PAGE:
by Aris Roussinos
Friday, 22
January 2021

Joe Biden’s European conundrum

Can a new president stop the EU and the USA drifting apart?
by Aris Roussinos
Which way Western man? Credit: Getty

Following a peaceful transition of power in the imperial capital yesterday, local rulers are performing their traditional role of ingratiating themselves with the new order and repudiating any connection with the old regime. In Europe, the EU Commission’s president Ursula von der Leyen thanked Biden for “the inspiring inaugural address and for the offer to cooperate,” promising that “Europe is ready for a fresh start.”

Certainly, on climate change and the Green New Deal, claimed priorities for both the Biden administration and the EU, there is much room for renewed cooperation. Yet in the broader sweep of foreign policy, America and Europe’s interests and worldviews are increasingly divergent, and while it may suit Europe’s spokespeople to blame the rift on Biden’s newly-departed predecessor, holding the alliance together will remain problematic.

A major new survey for the European Council on Foreign Relations think-tank highlights the divergence. As its summary notes, “majorities in key member states now think the US political system is broken, that China will be more powerful than the US within a decade, and that Europeans cannot rely on the US to defend them.”


Europeans no longer trust America to defend Europe and would express little solidarity with the US if it became involved in a conflict with other great powers… rather than aligning with Washington, they want their countries to stay neutral in a conflict between the US and Russia or China.
- European Council on Foreign Relations

Despite the lavish praise for the incoming Biden administration offered by Europe’s foreign policy commentariat, particularly Germany’s, the recent EU-China trade agreement, hurried through by Merkel before Biden’s inauguration, can be read as a political manifestation of this sentiment. By signing it, the EU has essentially recused itself from an active role in any confrontation between the two superpowers. The Biden administration is also no more likely to look fondly on Germany’s role in the Nordstream 2 gas pipeline from Russia than did the Trump administration, guaranteeing another flashpoint in transatlantic relations. Yesterday, Merkel reiterated her support for the pipeline. 

The most important European critic of both strategic autonomy and Nordstream 2 is Poland, a nation firmly Atlanticist in orientation, and hostile to both Russia and China for historic and ideological reasons, yet which hitched its wagon too firmly to the Trump train for comfort. Despite its centrality to the NATO alliance, Poland’s ultra-Conservative Catholic government is a strong rhetorical critic of liberalism whose waning attachment to Western democratic norms causes alarm in liberal American circles. Indeed, the country may soon find itself at odds with a Biden administration keen to reassert the hold of both democracy and liberal values across the empire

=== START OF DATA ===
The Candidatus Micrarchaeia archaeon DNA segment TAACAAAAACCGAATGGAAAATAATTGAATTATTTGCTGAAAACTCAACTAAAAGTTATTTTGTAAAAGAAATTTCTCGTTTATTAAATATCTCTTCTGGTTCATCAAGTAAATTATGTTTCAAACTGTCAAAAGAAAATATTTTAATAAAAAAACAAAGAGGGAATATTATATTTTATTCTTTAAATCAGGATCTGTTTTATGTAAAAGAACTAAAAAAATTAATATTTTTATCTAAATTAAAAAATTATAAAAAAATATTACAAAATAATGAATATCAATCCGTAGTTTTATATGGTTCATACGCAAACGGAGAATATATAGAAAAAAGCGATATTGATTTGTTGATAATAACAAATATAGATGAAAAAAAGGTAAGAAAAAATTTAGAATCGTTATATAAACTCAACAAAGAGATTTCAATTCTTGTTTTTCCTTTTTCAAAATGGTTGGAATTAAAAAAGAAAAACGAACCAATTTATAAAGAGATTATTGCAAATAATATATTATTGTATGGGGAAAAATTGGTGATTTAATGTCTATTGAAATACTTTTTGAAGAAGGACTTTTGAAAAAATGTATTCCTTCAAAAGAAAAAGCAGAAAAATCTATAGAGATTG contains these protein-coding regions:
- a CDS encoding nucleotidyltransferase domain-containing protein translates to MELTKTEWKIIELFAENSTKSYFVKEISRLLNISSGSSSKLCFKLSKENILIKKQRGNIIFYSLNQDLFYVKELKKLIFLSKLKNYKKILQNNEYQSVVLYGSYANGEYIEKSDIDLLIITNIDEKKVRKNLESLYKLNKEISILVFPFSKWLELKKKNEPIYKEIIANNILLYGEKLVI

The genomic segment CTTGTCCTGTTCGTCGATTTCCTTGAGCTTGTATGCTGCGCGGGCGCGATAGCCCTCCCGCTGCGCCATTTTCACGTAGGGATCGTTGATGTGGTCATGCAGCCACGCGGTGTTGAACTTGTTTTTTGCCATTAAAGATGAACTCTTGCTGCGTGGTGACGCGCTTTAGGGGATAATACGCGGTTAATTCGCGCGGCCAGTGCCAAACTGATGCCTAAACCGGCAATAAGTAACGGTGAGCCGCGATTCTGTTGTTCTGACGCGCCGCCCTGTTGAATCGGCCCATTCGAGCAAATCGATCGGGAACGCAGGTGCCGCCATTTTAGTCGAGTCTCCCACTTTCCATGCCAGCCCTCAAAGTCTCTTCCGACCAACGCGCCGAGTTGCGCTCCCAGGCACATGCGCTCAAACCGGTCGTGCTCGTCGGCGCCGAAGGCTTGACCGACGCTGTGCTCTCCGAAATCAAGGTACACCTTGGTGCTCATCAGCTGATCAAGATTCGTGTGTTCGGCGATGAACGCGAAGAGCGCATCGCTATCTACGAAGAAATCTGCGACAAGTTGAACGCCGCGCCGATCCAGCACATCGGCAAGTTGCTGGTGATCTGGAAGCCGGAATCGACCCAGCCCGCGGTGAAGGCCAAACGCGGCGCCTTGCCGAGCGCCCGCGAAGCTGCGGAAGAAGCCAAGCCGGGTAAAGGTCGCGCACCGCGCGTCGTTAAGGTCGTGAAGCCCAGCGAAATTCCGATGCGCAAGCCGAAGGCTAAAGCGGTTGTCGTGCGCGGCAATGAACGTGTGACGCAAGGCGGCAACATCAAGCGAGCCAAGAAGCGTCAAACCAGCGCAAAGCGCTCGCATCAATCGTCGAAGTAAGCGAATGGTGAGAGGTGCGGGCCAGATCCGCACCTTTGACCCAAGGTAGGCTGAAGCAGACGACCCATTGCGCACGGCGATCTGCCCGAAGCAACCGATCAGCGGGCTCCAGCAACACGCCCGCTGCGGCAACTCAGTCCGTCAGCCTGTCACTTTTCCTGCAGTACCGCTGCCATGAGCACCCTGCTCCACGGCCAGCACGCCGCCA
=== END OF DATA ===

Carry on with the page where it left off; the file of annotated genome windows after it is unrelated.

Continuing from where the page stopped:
Biden has already singled out Poland’s “anti-LGBT zones” for criticism, and his recent remarks that “you see what’s happened in everything from Belarus to Poland to Hungary, and the rise of totalitarian regimes in the world… [Trump] embraces all the thugs in the world,” have not been well received in the country

Poland’s leaders will hope, then, that America’s realist desire to maintain its waning strategic hold over Europe will outbalance any liberal idealist urge to export the values of the Democratic Party to the continent’s east: yet whether hard-nosed imperial realpolitik will outcompete America’s growing domestic ideological fervour will depend on the course of events in the turbulent imperial metropole, and not the empire’s eastern marches.

Join the discussion

  • If the EU turns its back on the US, dismissing the role America has played in guaranteeing world trade for the last half century, who’s going to pay to keep the ship lanes open? It’s not going to be China is it?

  • It’s curious the Trump administration downgraded the EU’s diplomatic status, and Biden will reverse that, but the UK doesn’t want to follow suit. I imagine the UK is holding out for something it wants in return – or the US is covertly playing a double game, pressuring the EU via the UK for the China deal.

  • How on earth the EU thinks people are going to take its overtures on European values seriously going forward is a mystery to me.

    I’m surprised anyone took them seriously before. Western talk of human rights has always been hypocritical. One example: NATO attacked Yugoslavia in 1999, with the full support of the EU because it was fighting a counter-insurgency against the KLA in Kosovo with rather less vigour than NATO member Turkey was employing in its own war against the Kurds. Why was Serbia bad but Turkey good? Because Turkey was “one of us” and Serbia was a friend of Russia.

    The Western powers use human rights as a stick to beat people they want to beat for strategic reasons. Then again, if they didn’t have double standards, they wouldn’t have any.

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